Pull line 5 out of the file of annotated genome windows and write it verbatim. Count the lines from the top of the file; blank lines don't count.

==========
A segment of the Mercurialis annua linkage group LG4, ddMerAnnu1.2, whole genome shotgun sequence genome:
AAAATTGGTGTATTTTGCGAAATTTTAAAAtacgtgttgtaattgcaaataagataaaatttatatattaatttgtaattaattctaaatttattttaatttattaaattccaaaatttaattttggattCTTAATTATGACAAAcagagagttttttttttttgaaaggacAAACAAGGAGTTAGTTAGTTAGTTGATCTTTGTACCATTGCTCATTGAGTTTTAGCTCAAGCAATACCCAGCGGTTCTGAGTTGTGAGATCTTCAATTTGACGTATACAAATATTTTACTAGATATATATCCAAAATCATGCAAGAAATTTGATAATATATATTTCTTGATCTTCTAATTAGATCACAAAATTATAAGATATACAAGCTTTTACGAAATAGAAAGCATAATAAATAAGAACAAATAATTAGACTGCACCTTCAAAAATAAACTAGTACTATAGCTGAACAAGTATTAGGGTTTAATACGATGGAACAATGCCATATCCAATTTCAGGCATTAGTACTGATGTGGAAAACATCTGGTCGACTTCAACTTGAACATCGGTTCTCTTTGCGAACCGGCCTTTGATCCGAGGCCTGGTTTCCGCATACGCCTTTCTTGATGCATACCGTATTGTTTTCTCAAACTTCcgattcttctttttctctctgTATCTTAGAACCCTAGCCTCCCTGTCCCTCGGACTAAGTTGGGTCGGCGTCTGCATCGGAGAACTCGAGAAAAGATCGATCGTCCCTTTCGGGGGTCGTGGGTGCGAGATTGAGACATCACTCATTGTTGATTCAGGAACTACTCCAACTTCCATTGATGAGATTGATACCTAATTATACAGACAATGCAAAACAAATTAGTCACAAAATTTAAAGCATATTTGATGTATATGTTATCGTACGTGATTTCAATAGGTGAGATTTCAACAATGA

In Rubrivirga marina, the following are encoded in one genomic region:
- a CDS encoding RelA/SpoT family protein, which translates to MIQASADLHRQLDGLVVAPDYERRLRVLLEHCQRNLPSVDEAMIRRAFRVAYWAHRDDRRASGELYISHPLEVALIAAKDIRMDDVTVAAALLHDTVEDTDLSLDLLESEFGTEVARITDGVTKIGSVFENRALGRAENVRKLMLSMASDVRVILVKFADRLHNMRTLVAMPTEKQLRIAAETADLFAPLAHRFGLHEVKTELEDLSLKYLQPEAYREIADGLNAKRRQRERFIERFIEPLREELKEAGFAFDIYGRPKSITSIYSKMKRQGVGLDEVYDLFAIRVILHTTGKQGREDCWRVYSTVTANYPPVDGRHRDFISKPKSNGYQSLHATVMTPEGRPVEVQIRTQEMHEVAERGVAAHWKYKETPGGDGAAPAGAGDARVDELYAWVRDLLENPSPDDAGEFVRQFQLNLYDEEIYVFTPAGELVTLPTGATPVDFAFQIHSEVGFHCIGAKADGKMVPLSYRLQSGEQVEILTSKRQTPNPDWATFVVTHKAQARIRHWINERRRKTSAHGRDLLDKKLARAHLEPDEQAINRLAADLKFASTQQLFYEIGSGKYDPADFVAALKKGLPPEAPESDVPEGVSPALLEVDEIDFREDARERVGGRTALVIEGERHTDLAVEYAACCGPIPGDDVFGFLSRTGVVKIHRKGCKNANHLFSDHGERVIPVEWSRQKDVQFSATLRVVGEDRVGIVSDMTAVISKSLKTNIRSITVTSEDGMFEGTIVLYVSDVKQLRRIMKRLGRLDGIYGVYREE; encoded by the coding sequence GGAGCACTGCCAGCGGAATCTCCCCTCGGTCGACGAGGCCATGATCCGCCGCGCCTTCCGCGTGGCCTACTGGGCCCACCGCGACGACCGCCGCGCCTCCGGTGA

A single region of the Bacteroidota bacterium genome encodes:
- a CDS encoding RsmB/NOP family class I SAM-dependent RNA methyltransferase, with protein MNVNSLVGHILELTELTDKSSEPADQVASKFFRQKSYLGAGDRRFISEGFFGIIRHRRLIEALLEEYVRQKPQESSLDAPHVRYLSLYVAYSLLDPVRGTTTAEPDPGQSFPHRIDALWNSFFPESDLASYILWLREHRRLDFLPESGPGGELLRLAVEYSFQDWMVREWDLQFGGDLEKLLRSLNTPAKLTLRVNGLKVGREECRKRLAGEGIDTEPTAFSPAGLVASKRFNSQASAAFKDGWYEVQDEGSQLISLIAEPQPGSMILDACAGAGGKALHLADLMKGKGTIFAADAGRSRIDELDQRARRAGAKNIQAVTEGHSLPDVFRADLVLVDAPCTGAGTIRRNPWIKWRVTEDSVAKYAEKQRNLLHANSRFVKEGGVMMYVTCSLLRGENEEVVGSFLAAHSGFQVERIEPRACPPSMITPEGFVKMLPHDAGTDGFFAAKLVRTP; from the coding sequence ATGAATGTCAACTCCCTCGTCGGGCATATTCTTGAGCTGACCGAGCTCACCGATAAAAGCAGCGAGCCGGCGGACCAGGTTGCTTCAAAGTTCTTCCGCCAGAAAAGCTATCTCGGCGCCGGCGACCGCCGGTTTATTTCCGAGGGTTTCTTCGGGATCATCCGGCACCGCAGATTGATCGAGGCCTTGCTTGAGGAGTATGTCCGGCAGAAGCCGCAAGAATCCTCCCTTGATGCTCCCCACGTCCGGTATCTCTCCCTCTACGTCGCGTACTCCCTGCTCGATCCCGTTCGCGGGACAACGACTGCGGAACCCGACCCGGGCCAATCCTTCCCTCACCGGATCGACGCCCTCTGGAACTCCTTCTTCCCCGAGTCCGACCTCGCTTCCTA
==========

A single region of the Bacteroidota bacterium genome encodes: